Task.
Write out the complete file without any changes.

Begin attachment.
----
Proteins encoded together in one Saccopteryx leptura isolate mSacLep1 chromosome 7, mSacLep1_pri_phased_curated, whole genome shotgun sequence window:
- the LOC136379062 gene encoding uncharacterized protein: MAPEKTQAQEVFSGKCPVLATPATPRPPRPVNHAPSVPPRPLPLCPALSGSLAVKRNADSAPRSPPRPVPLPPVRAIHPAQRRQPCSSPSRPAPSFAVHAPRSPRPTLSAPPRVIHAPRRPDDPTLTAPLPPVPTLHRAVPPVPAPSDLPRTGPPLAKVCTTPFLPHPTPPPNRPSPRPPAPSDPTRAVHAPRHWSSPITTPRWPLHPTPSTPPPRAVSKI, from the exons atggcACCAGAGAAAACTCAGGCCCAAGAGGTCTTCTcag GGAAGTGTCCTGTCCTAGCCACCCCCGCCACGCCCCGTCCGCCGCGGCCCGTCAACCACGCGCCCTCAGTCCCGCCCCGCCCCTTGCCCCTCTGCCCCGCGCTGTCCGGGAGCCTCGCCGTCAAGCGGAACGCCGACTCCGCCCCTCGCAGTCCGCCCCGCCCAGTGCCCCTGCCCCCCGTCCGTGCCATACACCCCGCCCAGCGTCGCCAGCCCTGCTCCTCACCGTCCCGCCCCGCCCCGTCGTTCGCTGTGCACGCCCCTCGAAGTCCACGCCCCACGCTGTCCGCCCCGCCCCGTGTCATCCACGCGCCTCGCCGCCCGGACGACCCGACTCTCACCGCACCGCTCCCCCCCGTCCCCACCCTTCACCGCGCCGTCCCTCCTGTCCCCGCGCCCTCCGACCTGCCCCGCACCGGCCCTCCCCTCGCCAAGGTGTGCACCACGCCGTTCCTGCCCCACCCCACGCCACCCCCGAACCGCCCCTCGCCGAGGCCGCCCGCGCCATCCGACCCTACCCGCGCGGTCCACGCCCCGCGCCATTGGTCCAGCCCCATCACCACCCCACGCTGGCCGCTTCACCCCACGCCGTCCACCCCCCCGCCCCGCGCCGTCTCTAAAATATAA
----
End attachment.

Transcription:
Proteins encoded together in one Saccopteryx leptura isolate mSacLep1 chromosome 7, mSacLep1_pri_phased_curated, whole genome shotgun sequence window:
- the LOC136379062 gene encoding uncharacterized protein: MAPEKTQAQEVFSGKCPVLATPATPRPPRPVNHAPSVPPRPLPLCPALSGSLAVKRNADSAPRSPPRPVPLPPVRAIHPAQRRQPCSSPSRPAPSFAVHAPRSPRPTLSAPPRVIHAPRRPDDPTLTAPLPPVPTLHRAVPPVPAPSDLPRTGPPLAKVCTTPFLPHPTPPPNRPSPRPPAPSDPTRAVHAPRHWSSPITTPRWPLHPTPSTPPPRAVSKI, from the exons atggcACCAGAGAAAACTCAGGCCCAAGAGGTCTTCTcag GGAAGTGTCCTGTCCTAGCCACCCCCGCCACGCCCCGTCCGCCGCGGCCCGTCAACCACGCGCCCTCAGTCCCGCCCCGCCCCTTGCCCCTCTGCCCCGCGCTGTCCGGGAGCCTCGCCGTCAAGCGGAACGCCGACTCCGCCCCTCGCAGTCCGCCCCGCCCAGTGCCCCTGCCCCCCGTCCGTGCCATACACCCCGCCCAGCGTCGCCAGCCCTGCTCCTCACCGTCCCGCCCCGCCCCGTCGTTCGCTGTGCACGCCCCTCGAAGTCCACGCCCCACGCTGTCCGCCCCGCCCCGTGTCATCCACGCGCCTCGCCGCCCGGACGACCCGACTCTCACCGCACCGCTCCCCCCCGTCCCCACCCTTCACCGCGCCGTCCCTCCTGTCCCCGCGCCCTCCGACCTGCCCCGCACCGGCCCTCCCCTCGCCAAGGTGTGCACCACGCCGTTCCTGCCCCACCCCACGCCACCCCCGAACCGCCCCTCGCCGAGGCCGCCCGCGCCATCCGACCCTACCCGCGCGGTCCACGCCCCGCGCCATTGGTCCAGCCCCATCACCACCCCACGCTGGCCGCTTCACCCCACGCCGTCCACCCCCCCGCCCCGCGCCGTCTCTAAAATATAA